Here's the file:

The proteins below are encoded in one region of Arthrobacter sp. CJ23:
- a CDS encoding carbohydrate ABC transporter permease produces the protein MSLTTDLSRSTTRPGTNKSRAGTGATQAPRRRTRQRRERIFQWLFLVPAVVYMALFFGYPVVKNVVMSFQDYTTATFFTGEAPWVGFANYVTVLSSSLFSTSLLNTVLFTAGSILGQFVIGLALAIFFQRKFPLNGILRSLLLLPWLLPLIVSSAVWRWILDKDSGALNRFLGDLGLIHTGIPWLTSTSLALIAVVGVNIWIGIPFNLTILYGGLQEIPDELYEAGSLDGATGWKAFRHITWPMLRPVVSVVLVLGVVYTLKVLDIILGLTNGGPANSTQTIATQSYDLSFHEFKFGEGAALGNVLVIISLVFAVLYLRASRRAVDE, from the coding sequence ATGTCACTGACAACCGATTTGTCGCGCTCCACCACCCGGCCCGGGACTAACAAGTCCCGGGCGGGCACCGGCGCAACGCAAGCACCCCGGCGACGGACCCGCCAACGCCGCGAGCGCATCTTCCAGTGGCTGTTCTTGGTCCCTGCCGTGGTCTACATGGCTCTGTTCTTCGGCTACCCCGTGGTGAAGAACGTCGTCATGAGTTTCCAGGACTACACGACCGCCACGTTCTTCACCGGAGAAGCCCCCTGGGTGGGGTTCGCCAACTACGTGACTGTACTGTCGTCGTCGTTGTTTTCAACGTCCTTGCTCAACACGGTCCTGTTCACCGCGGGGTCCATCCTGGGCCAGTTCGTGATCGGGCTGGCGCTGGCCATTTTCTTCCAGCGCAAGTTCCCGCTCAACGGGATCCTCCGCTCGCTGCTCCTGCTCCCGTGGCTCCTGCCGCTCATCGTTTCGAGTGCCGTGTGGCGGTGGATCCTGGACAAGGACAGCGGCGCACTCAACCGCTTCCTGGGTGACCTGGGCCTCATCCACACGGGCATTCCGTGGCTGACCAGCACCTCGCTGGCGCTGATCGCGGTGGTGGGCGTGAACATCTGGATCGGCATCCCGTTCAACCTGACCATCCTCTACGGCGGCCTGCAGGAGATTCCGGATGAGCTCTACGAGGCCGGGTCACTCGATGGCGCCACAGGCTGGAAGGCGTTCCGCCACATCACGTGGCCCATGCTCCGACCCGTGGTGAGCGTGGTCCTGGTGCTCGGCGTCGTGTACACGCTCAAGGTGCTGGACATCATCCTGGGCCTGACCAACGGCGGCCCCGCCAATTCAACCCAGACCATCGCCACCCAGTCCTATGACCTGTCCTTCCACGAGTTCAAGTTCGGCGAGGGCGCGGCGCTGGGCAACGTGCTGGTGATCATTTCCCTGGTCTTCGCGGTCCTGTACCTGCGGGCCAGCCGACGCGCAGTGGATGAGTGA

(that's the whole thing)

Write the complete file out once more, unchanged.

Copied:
The proteins below are encoded in one region of Arthrobacter sp. CJ23:
- a CDS encoding carbohydrate ABC transporter permease produces the protein MSLTTDLSRSTTRPGTNKSRAGTGATQAPRRRTRQRRERIFQWLFLVPAVVYMALFFGYPVVKNVVMSFQDYTTATFFTGEAPWVGFANYVTVLSSSLFSTSLLNTVLFTAGSILGQFVIGLALAIFFQRKFPLNGILRSLLLLPWLLPLIVSSAVWRWILDKDSGALNRFLGDLGLIHTGIPWLTSTSLALIAVVGVNIWIGIPFNLTILYGGLQEIPDELYEAGSLDGATGWKAFRHITWPMLRPVVSVVLVLGVVYTLKVLDIILGLTNGGPANSTQTIATQSYDLSFHEFKFGEGAALGNVLVIISLVFAVLYLRASRRAVDE, from the coding sequence ATGTCACTGACAACCGATTTGTCGCGCTCCACCACCCGGCCCGGGACTAACAAGTCCCGGGCGGGCACCGGCGCAACGCAAGCACCCCGGCGACGGACCCGCCAACGCCGCGAGCGCATCTTCCAGTGGCTGTTCTTGGTCCCTGCCGTGGTCTACATGGCTCTGTTCTTCGGCTACCCCGTGGTGAAGAACGTCGTCATGAGTTTCCAGGACTACACGACCGCCACGTTCTTCACCGGAGAAGCCCCCTGGGTGGGGTTCGCCAACTACGTGACTGTACTGTCGTCGTCGTTGTTTTCAACGTCCTTGCTCAACACGGTCCTGTTCACCGCGGGGTCCATCCTGGGCCAGTTCGTGATCGGGCTGGCGCTGGCCATTTTCTTCCAGCGCAAGTTCCCGCTCAACGGGATCCTCCGCTCGCTGCTCCTGCTCCCGTGGCTCCTGCCGCTCATCGTTTCGAGTGCCGTGTGGCGGTGGATCCTGGACAAGGACAGCGGCGCACTCAACCGCTTCCTGGGTGACCTGGGCCTCATCCACACGGGCATTCCGTGGCTGACCAGCACCTCGCTGGCGCTGATCGCGGTGGTGGGCGTGAACATCTGGATCGGCATCCCGTTCAACCTGACCATCCTCTACGGCGGCCTGCAGGAGATTCCGGATGAGCTCTACGAGGCCGGGTCACTCGATGGCGCCACAGGCTGGAAGGCGTTCCGCCACATCACGTGGCCCATGCTCCGACCCGTGGTGAGCGTGGTCCTGGTGCTCGGCGTCGTGTACACGCTCAAGGTGCTGGACATCATCCTGGGCCTGACCAACGGCGGCCCCGCCAATTCAACCCAGACCATCGCCACCCAGTCCTATGACCTGTCCTTCCACGAGTTCAAGTTCGGCGAGGGCGCGGCGCTGGGCAACGTGCTGGTGATCATTTCCCTGGTCTTCGCGGTCCTGTACCTGCGGGCCAGCCGACGCGCAGTGGATGAGTGA